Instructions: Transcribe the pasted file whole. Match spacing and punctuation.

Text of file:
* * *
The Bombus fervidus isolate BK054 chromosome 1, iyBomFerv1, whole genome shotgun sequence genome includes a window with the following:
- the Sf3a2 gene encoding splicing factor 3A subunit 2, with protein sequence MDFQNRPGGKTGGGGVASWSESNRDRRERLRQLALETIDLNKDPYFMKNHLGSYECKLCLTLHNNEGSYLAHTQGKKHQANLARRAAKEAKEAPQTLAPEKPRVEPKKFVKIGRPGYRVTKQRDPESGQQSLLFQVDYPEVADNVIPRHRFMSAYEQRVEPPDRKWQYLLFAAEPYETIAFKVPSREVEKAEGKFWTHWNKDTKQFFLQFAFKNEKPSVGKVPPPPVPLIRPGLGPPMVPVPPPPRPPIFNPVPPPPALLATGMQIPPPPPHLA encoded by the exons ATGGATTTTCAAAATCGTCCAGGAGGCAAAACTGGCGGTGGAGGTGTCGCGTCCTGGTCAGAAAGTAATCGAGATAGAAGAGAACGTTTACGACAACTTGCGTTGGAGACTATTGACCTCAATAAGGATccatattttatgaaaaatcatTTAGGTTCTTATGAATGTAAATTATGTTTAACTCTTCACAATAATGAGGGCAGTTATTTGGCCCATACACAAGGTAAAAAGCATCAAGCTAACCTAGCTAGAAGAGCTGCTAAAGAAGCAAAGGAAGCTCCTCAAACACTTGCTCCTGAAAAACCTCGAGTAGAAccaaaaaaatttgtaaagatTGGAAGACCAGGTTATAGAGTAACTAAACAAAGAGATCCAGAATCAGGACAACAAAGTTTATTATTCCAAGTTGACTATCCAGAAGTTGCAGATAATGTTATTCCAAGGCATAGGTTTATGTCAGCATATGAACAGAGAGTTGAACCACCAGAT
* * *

The Bombus fervidus isolate BK054 chromosome 1, iyBomFerv1, whole genome shotgun sequence genome includes a window with the following:
- the Sf3a2 gene encoding splicing factor 3A subunit 2, with protein sequence MDFQNRPGGKTGGGGVASWSESNRDRRERLRQLALETIDLNKDPYFMKNHLGSYECKLCLTLHNNEGSYLAHTQGKKHQANLARRAAKEAKEAPQTLAPEKPRVEPKKFVKIGRPGYRVTKQRDPESGQQSLLFQVDYPEVADNVIPRHRFMSAYEQRVEPPDRKWQYLLFAAEPYETIAFKVPSREVEKAEGKFWTHWNKDTKQFFLQFAFKNEKPSVGKVPPPPVPLIRPGLGPPMVPVPPPPRPPIFNPVPPPPALLATGMQIPPPPPHLA encoded by the exons ATGGATTTTCAAAATCGTCCAGGAGGCAAAACTGGCGGTGGAGGTGTCGCGTCCTGGTCAGAAAGTAATCGAGATAGAAGAGAACGTTTACGACAACTTGCGTTGGAGACTATTGACCTCAATAAGGATccatattttatgaaaaatcatTTAGGTTCTTATGAATGTAAATTATGTTTAACTCTTCACAATAATGAGGGCAGTTATTTGGCCCATACACAAGGTAAAAAGCATCAAGCTAACCTAGCTAGAAGAGCTGCTAAAGAAGCAAAGGAAGCTCCTCAAACACTTGCTCCTGAAAAACCTCGAGTAGAAccaaaaaaatttgtaaagatTGGAAGACCAGGTTATAGAGTAACTAAACAAAGAGATCCAGAATCAGGACAACAAAGTTTATTATTCCAAGTTGACTATCCAGAAGTTGCAGATAATGTTATTCCAAGGCATAGGTTTATGTCAGCATATGAACAGAGAGTTGAACCACCAGAT